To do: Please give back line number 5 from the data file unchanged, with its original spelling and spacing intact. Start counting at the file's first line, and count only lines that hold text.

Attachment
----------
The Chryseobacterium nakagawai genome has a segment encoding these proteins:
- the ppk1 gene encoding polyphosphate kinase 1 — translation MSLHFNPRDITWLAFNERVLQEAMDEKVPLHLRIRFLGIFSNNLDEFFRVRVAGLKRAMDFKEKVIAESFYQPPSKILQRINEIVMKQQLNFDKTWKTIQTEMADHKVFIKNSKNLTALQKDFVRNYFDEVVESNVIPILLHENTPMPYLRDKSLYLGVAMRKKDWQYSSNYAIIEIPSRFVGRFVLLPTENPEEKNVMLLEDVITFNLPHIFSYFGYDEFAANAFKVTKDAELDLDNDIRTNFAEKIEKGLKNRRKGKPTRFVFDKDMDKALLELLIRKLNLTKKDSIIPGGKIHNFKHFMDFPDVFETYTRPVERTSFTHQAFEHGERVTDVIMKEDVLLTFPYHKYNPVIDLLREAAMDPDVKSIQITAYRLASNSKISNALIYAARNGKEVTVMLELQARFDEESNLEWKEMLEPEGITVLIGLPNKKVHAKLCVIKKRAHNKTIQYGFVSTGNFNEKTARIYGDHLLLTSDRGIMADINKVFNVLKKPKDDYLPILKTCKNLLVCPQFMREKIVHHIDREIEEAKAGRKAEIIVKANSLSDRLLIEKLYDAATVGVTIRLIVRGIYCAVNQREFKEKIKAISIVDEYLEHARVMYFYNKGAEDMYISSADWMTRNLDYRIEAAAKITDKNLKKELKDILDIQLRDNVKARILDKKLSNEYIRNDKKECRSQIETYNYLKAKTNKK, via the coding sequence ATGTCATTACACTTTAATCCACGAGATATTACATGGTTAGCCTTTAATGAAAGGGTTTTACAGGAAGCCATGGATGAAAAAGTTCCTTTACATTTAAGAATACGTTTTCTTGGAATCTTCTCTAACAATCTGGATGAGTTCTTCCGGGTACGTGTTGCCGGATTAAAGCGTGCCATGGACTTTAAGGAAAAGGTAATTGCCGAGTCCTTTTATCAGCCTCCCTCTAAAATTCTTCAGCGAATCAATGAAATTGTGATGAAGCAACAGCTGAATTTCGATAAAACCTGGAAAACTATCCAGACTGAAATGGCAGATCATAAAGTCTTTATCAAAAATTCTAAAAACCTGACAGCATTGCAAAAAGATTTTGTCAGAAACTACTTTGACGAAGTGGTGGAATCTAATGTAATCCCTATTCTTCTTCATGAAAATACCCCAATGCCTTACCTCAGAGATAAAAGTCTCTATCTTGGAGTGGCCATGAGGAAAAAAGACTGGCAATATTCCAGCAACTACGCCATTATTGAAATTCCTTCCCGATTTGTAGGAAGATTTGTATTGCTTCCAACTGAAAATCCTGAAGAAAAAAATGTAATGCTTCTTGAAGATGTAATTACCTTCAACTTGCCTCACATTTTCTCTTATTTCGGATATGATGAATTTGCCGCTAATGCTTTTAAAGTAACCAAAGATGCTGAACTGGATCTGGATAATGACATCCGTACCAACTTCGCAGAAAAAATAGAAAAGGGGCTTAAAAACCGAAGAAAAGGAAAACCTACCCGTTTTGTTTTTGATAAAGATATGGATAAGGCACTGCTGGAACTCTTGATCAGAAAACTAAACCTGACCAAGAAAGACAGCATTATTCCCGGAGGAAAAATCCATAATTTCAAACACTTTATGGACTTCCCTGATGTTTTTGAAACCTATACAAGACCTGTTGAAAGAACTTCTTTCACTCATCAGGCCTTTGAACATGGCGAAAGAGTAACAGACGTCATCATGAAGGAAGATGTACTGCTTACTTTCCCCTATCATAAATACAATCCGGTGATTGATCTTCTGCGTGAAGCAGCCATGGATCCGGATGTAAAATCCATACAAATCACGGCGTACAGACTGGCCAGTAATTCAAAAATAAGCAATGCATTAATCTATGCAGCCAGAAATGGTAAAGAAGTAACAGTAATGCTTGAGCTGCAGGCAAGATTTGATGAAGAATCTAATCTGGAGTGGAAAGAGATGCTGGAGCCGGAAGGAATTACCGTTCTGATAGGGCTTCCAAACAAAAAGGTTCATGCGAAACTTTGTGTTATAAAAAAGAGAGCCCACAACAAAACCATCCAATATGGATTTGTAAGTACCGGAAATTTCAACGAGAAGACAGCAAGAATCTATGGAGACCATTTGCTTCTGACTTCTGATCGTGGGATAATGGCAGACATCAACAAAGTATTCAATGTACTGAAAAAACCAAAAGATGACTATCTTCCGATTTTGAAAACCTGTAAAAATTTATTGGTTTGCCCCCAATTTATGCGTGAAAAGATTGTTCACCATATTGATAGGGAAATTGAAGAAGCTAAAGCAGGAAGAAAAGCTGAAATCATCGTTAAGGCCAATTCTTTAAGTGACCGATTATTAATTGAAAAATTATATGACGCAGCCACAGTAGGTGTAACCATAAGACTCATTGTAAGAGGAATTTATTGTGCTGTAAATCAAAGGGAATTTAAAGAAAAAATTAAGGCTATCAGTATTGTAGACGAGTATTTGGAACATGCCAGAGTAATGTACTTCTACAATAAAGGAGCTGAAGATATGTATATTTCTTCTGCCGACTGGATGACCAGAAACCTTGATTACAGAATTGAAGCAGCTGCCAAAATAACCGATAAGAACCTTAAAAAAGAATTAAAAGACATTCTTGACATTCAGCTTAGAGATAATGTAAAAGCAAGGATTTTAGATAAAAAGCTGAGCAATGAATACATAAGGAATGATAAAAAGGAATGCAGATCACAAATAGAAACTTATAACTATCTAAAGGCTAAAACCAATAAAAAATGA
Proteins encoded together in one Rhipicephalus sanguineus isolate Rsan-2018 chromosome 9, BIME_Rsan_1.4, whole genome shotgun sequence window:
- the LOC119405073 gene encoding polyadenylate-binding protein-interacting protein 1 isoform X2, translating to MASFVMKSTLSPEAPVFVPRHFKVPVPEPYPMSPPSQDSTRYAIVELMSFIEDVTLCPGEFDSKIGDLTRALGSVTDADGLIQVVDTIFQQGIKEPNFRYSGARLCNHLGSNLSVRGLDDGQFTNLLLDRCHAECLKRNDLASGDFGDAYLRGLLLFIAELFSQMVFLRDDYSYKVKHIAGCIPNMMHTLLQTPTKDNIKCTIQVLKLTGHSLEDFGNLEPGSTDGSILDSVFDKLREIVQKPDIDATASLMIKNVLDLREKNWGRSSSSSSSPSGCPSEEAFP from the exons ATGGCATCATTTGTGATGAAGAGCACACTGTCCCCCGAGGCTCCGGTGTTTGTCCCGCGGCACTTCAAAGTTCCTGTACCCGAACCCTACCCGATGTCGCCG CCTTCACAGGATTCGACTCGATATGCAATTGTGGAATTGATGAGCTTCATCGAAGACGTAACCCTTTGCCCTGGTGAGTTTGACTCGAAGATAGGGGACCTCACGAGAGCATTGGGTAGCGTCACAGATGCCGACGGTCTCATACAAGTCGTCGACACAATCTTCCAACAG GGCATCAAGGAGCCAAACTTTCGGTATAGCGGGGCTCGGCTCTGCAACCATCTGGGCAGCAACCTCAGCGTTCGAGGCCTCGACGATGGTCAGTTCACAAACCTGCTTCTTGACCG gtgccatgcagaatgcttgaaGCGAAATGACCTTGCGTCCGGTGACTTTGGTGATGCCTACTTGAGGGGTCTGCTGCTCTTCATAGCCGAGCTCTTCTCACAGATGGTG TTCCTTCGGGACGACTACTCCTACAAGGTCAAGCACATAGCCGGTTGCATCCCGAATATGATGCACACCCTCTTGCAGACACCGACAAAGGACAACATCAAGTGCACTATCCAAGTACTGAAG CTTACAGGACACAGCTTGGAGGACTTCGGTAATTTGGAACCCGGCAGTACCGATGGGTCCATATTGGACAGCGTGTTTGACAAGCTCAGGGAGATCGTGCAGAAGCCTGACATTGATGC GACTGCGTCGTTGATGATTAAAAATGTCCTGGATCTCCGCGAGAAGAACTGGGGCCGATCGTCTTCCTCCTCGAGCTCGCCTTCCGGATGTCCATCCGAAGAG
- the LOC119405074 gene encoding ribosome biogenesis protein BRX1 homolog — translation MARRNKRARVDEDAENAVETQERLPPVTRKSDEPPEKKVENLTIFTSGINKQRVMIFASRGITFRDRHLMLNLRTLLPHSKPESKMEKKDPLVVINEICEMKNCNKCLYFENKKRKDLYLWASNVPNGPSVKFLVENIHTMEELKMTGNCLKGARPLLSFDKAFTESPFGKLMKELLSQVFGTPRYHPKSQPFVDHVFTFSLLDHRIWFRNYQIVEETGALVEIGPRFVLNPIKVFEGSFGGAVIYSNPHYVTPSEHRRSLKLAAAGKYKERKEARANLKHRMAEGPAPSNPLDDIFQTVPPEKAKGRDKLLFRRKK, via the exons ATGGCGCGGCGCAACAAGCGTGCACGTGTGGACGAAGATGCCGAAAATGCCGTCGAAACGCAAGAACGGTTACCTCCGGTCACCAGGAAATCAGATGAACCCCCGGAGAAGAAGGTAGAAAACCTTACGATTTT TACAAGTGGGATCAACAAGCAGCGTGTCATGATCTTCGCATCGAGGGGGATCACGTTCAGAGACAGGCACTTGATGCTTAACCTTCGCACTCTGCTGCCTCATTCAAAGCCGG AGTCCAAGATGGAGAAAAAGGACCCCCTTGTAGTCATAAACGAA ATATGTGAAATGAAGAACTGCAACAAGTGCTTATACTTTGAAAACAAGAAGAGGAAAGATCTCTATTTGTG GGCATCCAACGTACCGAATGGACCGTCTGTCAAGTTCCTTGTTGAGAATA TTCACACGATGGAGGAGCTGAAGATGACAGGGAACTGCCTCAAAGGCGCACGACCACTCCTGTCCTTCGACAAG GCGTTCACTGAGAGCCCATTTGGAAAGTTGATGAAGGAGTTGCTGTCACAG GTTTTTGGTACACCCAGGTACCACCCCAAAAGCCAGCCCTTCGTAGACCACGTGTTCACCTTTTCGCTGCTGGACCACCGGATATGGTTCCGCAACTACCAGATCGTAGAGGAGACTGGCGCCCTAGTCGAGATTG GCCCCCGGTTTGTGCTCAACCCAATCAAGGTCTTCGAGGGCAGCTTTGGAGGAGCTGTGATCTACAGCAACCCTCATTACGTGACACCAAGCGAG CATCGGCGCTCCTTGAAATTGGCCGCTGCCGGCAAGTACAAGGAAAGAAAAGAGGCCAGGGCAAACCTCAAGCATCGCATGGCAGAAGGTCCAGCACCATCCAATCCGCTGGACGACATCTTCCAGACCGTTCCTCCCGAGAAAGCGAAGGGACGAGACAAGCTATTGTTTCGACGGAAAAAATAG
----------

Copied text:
- the LOC119405074 gene encoding ribosome biogenesis protein BRX1 homolog — translation MARRNKRARVDEDAENAVETQERLPPVTRKSDEPPEKKVENLTIFTSGINKQRVMIFASRGITFRDRHLMLNLRTLLPHSKPESKMEKKDPLVVINEICEMKNCNKCLYFENKKRKDLYLWASNVPNGPSVKFLVENIHTMEELKMTGNCLKGARPLLSFDKAFTESPFGKLMKELLSQVFGTPRYHPKSQPFVDHVFTFSLLDHRIWFRNYQIVEETGALVEIGPRFVLNPIKVFEGSFGGAVIYSNPHYVTPSEHRRSLKLAAAGKYKERKEARANLKHRMAEGPAPSNPLDDIFQTVPPEKAKGRDKLLFRRKK, via the exons ATGGCGCGGCGCAACAAGCGTGCACGTGTGGACGAAGATGCCGAAAATGCCGTCGAAACGCAAGAACGGTTACCTCCGGTCACCAGGAAATCAGATGAACCCCCGGAGAAGAAGGTAGAAAACCTTACGATTTT TACAAGTGGGATCAACAAGCAGCGTGTCATGATCTTCGCATCGAGGGGGATCACGTTCAGAGACAGGCACTTGATGCTTAACCTTCGCACTCTGCTGCCTCATTCAAAGCCGG AGTCCAAGATGGAGAAAAAGGACCCCCTTGTAGTCATAAACGAA ATATGTGAAATGAAGAACTGCAACAAGTGCTTATACTTTGAAAACAAGAAGAGGAAAGATCTCTATTTGTG GGCATCCAACGTACCGAATGGACCGTCTGTCAAGTTCCTTGTTGAGAATA TTCACACGATGGAGGAGCTGAAGATGACAGGGAACTGCCTCAAAGGCGCACGACCACTCCTGTCCTTCGACAAG GCGTTCACTGAGAGCCCATTTGGAAAGTTGATGAAGGAGTTGCTGTCACAG GTTTTTGGTACACCCAGGTACCACCCCAAAAGCCAGCCCTTCGTAGACCACGTGTTCACCTTTTCGCTGCTGGACCACCGGATATGGTTCCGCAACTACCAGATCGTAGAGGAGACTGGCGCCCTAGTCGAGATTG GCCCCCGGTTTGTGCTCAACCCAATCAAGGTCTTCGAGGGCAGCTTTGGAGGAGCTGTGATCTACAGCAACCCTCATTACGTGACACCAAGCGAG CATCGGCGCTCCTTGAAATTGGCCGCTGCCGGCAAGTACAAGGAAAGAAAAGAGGCCAGGGCAAACCTCAAGCATCGCATGGCAGAAGGTCCAGCACCATCCAATCCGCTGGACGACATCTTCCAGACCGTTCCTCCCGAGAAAGCGAAGGGACGAGACAAGCTATTGTTTCGACGGAAAAAATAG